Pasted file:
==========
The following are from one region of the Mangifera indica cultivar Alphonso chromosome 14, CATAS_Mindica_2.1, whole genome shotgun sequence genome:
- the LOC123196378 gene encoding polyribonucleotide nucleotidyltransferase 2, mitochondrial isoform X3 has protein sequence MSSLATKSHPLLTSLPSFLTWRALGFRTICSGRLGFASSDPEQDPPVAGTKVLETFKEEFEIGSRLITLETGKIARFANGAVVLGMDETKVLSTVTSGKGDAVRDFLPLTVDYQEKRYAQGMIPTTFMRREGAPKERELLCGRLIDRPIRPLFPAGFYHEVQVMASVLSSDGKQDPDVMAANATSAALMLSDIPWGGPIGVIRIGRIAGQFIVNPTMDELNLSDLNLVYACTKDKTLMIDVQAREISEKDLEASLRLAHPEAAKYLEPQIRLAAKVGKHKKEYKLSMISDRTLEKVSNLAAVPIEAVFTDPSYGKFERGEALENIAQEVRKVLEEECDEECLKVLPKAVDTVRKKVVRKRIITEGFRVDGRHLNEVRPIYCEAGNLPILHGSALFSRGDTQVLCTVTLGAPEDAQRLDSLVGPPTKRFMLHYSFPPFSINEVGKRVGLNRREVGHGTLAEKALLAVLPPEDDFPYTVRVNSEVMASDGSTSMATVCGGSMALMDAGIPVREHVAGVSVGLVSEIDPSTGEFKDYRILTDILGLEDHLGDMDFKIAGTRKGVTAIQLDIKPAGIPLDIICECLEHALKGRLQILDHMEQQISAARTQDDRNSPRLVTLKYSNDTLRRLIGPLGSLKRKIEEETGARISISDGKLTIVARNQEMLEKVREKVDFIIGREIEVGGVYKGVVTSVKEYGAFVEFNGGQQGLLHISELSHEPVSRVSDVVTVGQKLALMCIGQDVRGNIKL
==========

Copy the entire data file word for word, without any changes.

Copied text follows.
The following are from one region of the Mangifera indica cultivar Alphonso chromosome 14, CATAS_Mindica_2.1, whole genome shotgun sequence genome:
- the LOC123196378 gene encoding polyribonucleotide nucleotidyltransferase 2, mitochondrial isoform X3 has protein sequence MSSLATKSHPLLTSLPSFLTWRALGFRTICSGRLGFASSDPEQDPPVAGTKVLETFKEEFEIGSRLITLETGKIARFANGAVVLGMDETKVLSTVTSGKGDAVRDFLPLTVDYQEKRYAQGMIPTTFMRREGAPKERELLCGRLIDRPIRPLFPAGFYHEVQVMASVLSSDGKQDPDVMAANATSAALMLSDIPWGGPIGVIRIGRIAGQFIVNPTMDELNLSDLNLVYACTKDKTLMIDVQAREISEKDLEASLRLAHPEAAKYLEPQIRLAAKVGKHKKEYKLSMISDRTLEKVSNLAAVPIEAVFTDPSYGKFERGEALENIAQEVRKVLEEECDEECLKVLPKAVDTVRKKVVRKRIITEGFRVDGRHLNEVRPIYCEAGNLPILHGSALFSRGDTQVLCTVTLGAPEDAQRLDSLVGPPTKRFMLHYSFPPFSINEVGKRVGLNRREVGHGTLAEKALLAVLPPEDDFPYTVRVNSEVMASDGSTSMATVCGGSMALMDAGIPVREHVAGVSVGLVSEIDPSTGEFKDYRILTDILGLEDHLGDMDFKIAGTRKGVTAIQLDIKPAGIPLDIICECLEHALKGRLQILDHMEQQISAARTQDDRNSPRLVTLKYSNDTLRRLIGPLGSLKRKIEEETGARISISDGKLTIVARNQEMLEKVREKVDFIIGREIEVGGVYKGVVTSVKEYGAFVEFNGGQQGLLHISELSHEPVSRVSDVVTVGQKLALMCIGQDVRGNIKL